Now, I avow that I only saw each film once. And I could have missed some subtle pieces that each film put in that could change my mind. But still, if I left with an overall sense that Wolverine cared and Kirk didn’t give a crap, then something is wrong here. I honestly didn’t care about Kirk. I wanted to, because of the first scene. But the first scene was not validated by anything in the rest of the film. His parents sacrifice was simply one more thing that he could use to get what he wanted.

    This is just my own opinion. And I admit that I could be (and probably am) sorely wrong about the whole thing. But this is the flaw that I saw in story-telling, and I couldn’t get over it. I just couldn’t.

    So, I have to respectfully disagree on this one and say that I thought Star Trek failed in the story department. It had good special effects. The actors were fairly good at what they did. But it didn’t mean anything to me. Wolverine meant something to me. What does family mean? How do we feel about being betrayed? What would it be like to lose your memory of someone for whom you’d fought? How much do revenge and anger plague us and can we overcome these sensibilities? Wolverine brought all these issues up for me. Star Trek did nothing. It could have. But it didn’t want to wrestle with these issues of family and revenge. Revenge was validated. Both Kirk and Spock practically smirked, knowing that Nero would reject their offer for help. Revenge meted out. Done and done. And Kirk gets a ship, by cheating, a lot. Revenge and cheating = good.

    I apologize if I offend anyone with this post. Please give me a reason to love Star Trek, because I really want to.

  3. Jason

    If they take down Voltron in that fashion then I will really be sad.
    The Red Lion

  4. Matt Conner

    hahaha, Manimal. That’s hilarious. I loved that show as a kid! Voltron movie could really rock if they do it well. I’ve been secretly hoping for Thundercats as well.

  5. Rob Dunbar

    My 16-year-old daughter Alexandra read this over my shoulder (at my invitation) and totally agreed. She’s the comic authority in our house.

    As for me, I’m just waiting for somebody to do the Clutch Cargo movie. With his pals, Spinner and Paddlefoot. Maybe they can tell me how the kid and the dog got out there in the jungle.

  6. Pete Peterson


    Chris: I’m glad you enjoyed the new Indy movie. I’ll admit that I enjoyed it more oft than not while watching it on opening night, but after leaving the theater, the more I thought about it the more put off I was. After giving it some time and another viewing, there’s simply not a lot of praise that I can give it.

    With Indy, though, I didn’t think it was bad enough to get too worked up over.

    I think you’re way off base with Star Wars though. The original three movies hold up every bit as well today as when they were first released. Even Mark Hamil’s acting and the cheesy Ewoks can’t drag them down. They are first rate movies and Star Wars wasn’t a Best Picture nominee for nothing.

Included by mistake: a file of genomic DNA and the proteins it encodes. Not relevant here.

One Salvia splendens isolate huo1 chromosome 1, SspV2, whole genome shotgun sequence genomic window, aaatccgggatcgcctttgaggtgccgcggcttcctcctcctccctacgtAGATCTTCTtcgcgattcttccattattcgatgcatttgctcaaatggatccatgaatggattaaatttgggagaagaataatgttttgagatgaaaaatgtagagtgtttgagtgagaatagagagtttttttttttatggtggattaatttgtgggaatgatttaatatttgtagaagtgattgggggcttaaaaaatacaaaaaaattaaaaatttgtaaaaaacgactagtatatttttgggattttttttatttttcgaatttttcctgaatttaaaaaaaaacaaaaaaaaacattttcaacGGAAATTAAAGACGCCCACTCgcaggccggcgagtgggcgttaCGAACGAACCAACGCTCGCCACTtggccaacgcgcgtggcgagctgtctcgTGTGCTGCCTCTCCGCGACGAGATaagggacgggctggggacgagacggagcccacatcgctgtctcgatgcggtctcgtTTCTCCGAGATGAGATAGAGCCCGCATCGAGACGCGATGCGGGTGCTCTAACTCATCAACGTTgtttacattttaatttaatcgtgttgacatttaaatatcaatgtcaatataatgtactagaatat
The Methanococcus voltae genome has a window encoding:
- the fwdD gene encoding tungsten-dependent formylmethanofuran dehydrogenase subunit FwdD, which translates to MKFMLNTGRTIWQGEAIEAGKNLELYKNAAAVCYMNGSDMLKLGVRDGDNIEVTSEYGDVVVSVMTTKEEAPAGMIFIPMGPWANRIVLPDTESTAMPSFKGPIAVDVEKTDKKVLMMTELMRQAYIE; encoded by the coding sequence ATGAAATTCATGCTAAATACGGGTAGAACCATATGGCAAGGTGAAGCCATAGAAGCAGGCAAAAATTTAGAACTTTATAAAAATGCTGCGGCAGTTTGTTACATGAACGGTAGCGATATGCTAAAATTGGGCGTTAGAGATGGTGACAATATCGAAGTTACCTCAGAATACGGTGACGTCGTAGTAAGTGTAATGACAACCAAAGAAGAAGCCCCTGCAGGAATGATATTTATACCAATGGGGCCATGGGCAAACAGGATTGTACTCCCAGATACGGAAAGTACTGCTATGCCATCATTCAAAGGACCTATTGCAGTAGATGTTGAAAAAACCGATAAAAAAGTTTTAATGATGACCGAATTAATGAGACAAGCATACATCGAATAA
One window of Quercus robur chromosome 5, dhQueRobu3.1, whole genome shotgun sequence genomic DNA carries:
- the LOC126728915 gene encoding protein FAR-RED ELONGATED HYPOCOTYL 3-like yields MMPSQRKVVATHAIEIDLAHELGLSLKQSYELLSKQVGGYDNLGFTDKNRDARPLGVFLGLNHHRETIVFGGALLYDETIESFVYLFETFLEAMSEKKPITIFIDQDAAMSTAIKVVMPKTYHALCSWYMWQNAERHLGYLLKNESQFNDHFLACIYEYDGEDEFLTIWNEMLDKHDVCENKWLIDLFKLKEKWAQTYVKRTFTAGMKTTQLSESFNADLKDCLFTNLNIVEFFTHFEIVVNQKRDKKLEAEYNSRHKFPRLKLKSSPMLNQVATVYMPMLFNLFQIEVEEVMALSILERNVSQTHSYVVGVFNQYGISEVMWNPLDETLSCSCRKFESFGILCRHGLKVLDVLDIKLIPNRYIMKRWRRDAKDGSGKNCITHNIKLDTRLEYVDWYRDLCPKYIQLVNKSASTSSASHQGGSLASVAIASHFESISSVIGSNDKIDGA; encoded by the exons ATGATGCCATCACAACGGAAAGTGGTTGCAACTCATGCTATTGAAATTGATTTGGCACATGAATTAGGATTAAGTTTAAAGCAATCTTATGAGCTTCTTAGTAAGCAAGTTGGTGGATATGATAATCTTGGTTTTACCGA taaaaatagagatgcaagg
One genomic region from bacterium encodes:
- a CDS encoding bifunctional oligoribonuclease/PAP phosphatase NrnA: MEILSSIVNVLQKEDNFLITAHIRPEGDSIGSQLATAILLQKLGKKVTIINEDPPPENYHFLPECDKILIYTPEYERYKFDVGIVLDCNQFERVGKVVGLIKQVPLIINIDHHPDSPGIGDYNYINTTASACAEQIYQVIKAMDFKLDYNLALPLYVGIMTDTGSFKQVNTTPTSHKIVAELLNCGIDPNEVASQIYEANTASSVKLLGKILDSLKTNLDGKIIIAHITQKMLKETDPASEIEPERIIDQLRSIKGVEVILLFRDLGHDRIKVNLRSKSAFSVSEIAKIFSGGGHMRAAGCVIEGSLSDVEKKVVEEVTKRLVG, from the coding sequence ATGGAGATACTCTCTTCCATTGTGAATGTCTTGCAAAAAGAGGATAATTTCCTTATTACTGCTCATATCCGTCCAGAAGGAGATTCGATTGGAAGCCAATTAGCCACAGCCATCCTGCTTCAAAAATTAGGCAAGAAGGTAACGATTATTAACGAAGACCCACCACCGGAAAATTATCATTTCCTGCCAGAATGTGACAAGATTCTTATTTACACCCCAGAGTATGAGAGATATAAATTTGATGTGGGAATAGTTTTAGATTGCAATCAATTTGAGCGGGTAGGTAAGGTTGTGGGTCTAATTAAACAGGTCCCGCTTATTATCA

The prequels were poorly written, poorly directed, poorly paced, and beautifully imagined. They’ve certainly got their high points but they never touch the quality of writing, editing, or storytelling of the originals.

    Marcus: You aren’t offending me or anyone else I hope. I’m glad you enjoyed Wolverine but I just couldn’t get past the constant barrage of cliches, half-written scenes, unimportant characters, or complete lack of dramatic sense.

    I felt like the most interesting part of the entire movie was glossed over in the credits. They made the wrong movie. They should have made the movie that showed how Logan and his brother grew apart and became arch enemies. That would have been a compelling story. But they told us all that in the credits and the rest of the movie was about nothing more than a faux-revenge story that we’ve all seen a hundred times before. The film was flawed from the first five minutes when we are told Logan’s brother is the bad guy and yet we know he won’t be killed or ‘turned good’. The story certainly tried to bring up the questions you mention but I never saw it answer any of them. In short, the story had no arc.

    Star Trek on the other hand had a tremendous story arc. We learn how one catastrophic event affected the course of dozens of lives and in particular how it propelled two characters into a life-long friendship and the roles we love them in. The opening sequence of the film was a wonderful plot device that set up both the main character’s motivation and the conflict for the entire movie not to mention explaining why anything at all can happen in a franchise so well established that much could have been a foregone conclusion.

    Now, scientifically, using the mechanic of the singularity is hollywood science at its worst. But the film was so witty, likable, well-paced, well-acted and dramatically satisfying that I found it easy to overlook a multitude of sins in the minutiae.

    Whether you agree or not, though, I always appreciate a different point of view.

  7. kevin